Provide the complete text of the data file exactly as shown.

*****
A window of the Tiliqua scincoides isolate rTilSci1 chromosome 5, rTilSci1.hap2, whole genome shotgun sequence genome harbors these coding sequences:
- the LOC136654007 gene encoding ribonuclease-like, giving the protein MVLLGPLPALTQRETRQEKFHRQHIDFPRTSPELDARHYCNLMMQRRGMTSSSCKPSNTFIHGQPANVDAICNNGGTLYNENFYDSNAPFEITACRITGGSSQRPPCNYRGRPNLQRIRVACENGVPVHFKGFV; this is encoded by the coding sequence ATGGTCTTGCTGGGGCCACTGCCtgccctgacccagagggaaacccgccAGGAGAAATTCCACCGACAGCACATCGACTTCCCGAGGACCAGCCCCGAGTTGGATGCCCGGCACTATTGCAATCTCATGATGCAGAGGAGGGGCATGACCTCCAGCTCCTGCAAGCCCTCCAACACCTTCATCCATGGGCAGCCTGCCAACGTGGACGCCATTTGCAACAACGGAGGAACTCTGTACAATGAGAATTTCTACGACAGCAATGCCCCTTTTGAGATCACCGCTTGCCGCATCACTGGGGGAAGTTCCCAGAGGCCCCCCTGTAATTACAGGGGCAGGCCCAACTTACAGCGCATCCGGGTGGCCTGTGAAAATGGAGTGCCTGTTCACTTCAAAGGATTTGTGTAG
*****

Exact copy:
A window of the Tiliqua scincoides isolate rTilSci1 chromosome 5, rTilSci1.hap2, whole genome shotgun sequence genome harbors these coding sequences:
- the LOC136654007 gene encoding ribonuclease-like, giving the protein MVLLGPLPALTQRETRQEKFHRQHIDFPRTSPELDARHYCNLMMQRRGMTSSSCKPSNTFIHGQPANVDAICNNGGTLYNENFYDSNAPFEITACRITGGSSQRPPCNYRGRPNLQRIRVACENGVPVHFKGFV; this is encoded by the coding sequence ATGGTCTTGCTGGGGCCACTGCCtgccctgacccagagggaaacccgccAGGAGAAATTCCACCGACAGCACATCGACTTCCCGAGGACCAGCCCCGAGTTGGATGCCCGGCACTATTGCAATCTCATGATGCAGAGGAGGGGCATGACCTCCAGCTCCTGCAAGCCCTCCAACACCTTCATCCATGGGCAGCCTGCCAACGTGGACGCCATTTGCAACAACGGAGGAACTCTGTACAATGAGAATTTCTACGACAGCAATGCCCCTTTTGAGATCACCGCTTGCCGCATCACTGGGGGAAGTTCCCAGAGGCCCCCCTGTAATTACAGGGGCAGGCCCAACTTACAGCGCATCCGGGTGGCCTGTGAAAATGGAGTGCCTGTTCACTTCAAAGGATTTGTGTAG